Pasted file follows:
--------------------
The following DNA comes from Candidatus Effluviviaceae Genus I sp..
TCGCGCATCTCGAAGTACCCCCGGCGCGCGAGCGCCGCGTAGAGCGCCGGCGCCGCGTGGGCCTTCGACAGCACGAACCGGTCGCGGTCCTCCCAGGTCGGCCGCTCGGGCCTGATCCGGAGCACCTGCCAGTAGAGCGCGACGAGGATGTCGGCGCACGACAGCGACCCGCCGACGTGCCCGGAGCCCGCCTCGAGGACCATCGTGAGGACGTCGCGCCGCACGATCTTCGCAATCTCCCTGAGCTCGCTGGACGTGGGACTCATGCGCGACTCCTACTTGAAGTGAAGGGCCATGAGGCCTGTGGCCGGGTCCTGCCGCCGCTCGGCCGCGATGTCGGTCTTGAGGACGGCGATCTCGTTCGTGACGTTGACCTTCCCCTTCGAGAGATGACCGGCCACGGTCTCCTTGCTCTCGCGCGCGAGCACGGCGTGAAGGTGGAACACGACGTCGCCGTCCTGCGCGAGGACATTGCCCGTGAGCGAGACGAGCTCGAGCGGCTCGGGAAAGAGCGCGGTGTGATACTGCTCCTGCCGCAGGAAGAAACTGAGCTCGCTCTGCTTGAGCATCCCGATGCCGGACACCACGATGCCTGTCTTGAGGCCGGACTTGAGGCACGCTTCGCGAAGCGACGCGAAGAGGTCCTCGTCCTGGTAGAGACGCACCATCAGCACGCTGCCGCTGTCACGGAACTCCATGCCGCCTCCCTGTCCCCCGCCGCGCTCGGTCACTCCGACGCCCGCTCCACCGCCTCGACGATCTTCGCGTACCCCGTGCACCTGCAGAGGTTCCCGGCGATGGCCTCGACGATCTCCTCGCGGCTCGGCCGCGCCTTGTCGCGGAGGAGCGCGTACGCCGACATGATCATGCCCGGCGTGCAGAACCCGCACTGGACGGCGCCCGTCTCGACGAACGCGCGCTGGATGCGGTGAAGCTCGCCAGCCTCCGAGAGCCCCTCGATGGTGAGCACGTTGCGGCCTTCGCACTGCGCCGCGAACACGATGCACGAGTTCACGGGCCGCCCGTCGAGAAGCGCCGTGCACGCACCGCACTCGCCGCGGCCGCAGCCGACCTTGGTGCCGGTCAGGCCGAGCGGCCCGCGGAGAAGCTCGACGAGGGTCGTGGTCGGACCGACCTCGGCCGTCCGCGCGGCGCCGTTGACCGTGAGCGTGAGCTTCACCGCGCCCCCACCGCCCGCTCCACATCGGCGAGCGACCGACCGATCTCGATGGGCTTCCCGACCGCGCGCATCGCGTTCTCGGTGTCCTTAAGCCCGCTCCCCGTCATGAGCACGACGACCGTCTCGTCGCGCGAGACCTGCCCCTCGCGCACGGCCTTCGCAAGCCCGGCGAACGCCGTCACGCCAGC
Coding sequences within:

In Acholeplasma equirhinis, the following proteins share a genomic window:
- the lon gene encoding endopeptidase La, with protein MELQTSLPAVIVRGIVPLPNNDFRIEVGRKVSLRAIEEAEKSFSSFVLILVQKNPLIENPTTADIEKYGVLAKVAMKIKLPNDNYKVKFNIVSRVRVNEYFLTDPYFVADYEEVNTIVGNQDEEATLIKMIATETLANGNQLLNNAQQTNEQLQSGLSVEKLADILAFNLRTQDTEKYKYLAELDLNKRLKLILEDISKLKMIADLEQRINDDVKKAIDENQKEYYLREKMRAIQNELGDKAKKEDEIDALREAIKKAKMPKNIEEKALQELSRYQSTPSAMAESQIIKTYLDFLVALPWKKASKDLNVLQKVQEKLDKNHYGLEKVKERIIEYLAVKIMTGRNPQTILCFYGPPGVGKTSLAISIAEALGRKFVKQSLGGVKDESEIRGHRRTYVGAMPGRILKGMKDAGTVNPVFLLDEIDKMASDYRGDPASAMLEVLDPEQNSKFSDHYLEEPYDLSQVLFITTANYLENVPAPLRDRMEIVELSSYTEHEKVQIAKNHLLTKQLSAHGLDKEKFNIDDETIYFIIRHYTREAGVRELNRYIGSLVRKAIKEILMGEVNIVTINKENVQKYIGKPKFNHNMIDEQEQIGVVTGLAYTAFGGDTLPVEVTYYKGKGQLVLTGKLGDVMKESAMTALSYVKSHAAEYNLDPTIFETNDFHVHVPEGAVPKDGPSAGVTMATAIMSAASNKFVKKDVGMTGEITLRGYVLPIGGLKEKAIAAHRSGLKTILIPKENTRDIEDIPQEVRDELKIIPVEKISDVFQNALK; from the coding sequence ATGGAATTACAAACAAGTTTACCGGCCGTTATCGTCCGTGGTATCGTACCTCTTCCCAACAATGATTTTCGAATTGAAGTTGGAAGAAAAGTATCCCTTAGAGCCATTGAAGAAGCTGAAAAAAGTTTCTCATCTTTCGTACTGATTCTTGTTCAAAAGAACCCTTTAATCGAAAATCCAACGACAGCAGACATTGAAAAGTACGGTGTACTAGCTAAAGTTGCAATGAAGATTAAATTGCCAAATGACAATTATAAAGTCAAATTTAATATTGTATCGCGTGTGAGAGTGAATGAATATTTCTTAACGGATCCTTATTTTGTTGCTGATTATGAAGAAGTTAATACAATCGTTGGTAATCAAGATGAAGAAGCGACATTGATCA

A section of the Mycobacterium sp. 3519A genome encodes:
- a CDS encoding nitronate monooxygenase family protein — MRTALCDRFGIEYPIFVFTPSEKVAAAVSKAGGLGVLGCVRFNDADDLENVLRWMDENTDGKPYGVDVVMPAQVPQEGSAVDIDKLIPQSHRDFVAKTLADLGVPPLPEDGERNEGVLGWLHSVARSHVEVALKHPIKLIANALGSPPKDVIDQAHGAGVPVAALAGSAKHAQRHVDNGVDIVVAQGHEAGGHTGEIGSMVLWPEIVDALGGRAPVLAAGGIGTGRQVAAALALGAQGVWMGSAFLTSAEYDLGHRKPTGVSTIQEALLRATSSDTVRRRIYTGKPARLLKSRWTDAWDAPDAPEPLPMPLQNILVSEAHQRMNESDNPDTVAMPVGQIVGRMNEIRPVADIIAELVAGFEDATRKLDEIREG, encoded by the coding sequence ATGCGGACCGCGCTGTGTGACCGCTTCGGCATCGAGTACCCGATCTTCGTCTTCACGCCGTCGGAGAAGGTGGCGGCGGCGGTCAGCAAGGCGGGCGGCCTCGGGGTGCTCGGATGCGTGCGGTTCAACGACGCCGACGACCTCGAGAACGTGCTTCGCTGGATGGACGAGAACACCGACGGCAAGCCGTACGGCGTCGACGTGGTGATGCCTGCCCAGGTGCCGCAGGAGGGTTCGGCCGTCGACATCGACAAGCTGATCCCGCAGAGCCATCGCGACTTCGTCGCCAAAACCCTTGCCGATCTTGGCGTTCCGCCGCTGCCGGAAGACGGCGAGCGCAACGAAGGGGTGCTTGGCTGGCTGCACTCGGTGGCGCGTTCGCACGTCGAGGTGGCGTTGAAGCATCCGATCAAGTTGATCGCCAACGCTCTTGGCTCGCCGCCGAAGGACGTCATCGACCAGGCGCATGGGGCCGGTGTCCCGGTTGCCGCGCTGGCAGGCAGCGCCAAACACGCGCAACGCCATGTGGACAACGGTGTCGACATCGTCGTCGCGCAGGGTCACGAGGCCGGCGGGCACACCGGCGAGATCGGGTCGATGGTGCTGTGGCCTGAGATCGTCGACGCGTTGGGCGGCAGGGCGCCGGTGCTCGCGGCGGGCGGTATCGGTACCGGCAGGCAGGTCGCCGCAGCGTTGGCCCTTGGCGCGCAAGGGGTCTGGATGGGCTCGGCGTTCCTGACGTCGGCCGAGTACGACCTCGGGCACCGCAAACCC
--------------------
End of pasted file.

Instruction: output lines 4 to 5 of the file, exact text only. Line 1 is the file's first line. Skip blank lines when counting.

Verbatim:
In Acholeplasma equirhinis, the following proteins share a genomic window:
- the lon gene encoding endopeptidase La, with protein MELQTSLPAVIVRGIVPLPNNDFRIEVGRKVSLRAIEEAEKSFSSFVLILVQKNPLIENPTTADIEKYGVLAKVAMKIKLPNDNYKVKFNIVSRVRVNEYFLTDPYFVADYEEVNTIVGNQDEEATLIKMIATETLANGNQLLNNAQQTNEQLQSGLSVEKLADILAFNLRTQDTEKYKYLAELDLNKRLKLILEDISKLKMIADLEQRINDDVKKAIDENQKEYYLREKMRAIQNELGDKAKKEDEIDALREAIKKAKMPKNIEEKALQELSRYQSTPSAMAESQIIKTYLDFLVALPWKKASKDLNVLQKVQEKLDKNHYGLEKVKERIIEYLAVKIMTGRNPQTILCFYGPPGVGKTSLAISIAEALGRKFVKQSLGGVKDESEIRGHRRTYVGAMPGRILKGMKDAGTVNPVFLLDEIDKMASDYRGDPASAMLEVLDPEQNSKFSDHYLEEPYDLSQVLFITTANYLENVPAPLRDRMEIVELSSYTEHEKVQIAKNHLLTKQLSAHGLDKEKFNIDDETIYFIIRHYTREAGVRELNRYIGSLVRKAIKEILMGEVNIVTINKENVQKYIGKPKFNHNMIDEQEQIGVVTGLAYTAFGGDTLPVEVTYYKGKGQLVLTGKLGDVMKESAMTALSYVKSHAAEYNLDPTIFETNDFHVHVPEGAVPKDGPSAGVTMATAIMSAASNKFVKKDVGMTGEITLRGYVLPIGGLKEKAIAAHRSGLKTILIPKENTRDIEDIPQEVRDELKIIPVEKISDVFQNALK; from the coding sequence ATGGAATTACAAACAAGTTTACCGGCCGTTATCGTCCGTGGTATCGTACCTCTTCCCAACAATGATTTTCGAATTGAAGTTGGAAGAAAAGTATCCCTTAGAGCCATTGAAGAAGCTGAAAAAAGTTTCTCATCTTTCGTACTGATTCTTGTTCAAAAGAACCCTTTAATCGAAAATCCAACGACAGCAGACATTGAAAAGTACGGTGTACTAGCTAAAGTTGCAATGAAGATTAAATTGCCAAATGACAATTATAAAGTCAAATTTAATATTGTATCGCGTGTGAGAGTGAATGAATATTTCTTAACGGATCCTTATTTTGTTGCTGATTATGAAGAAGTTAATACAATCGTTGGTAATCAAGATGAAGAAGCGACATTGATCA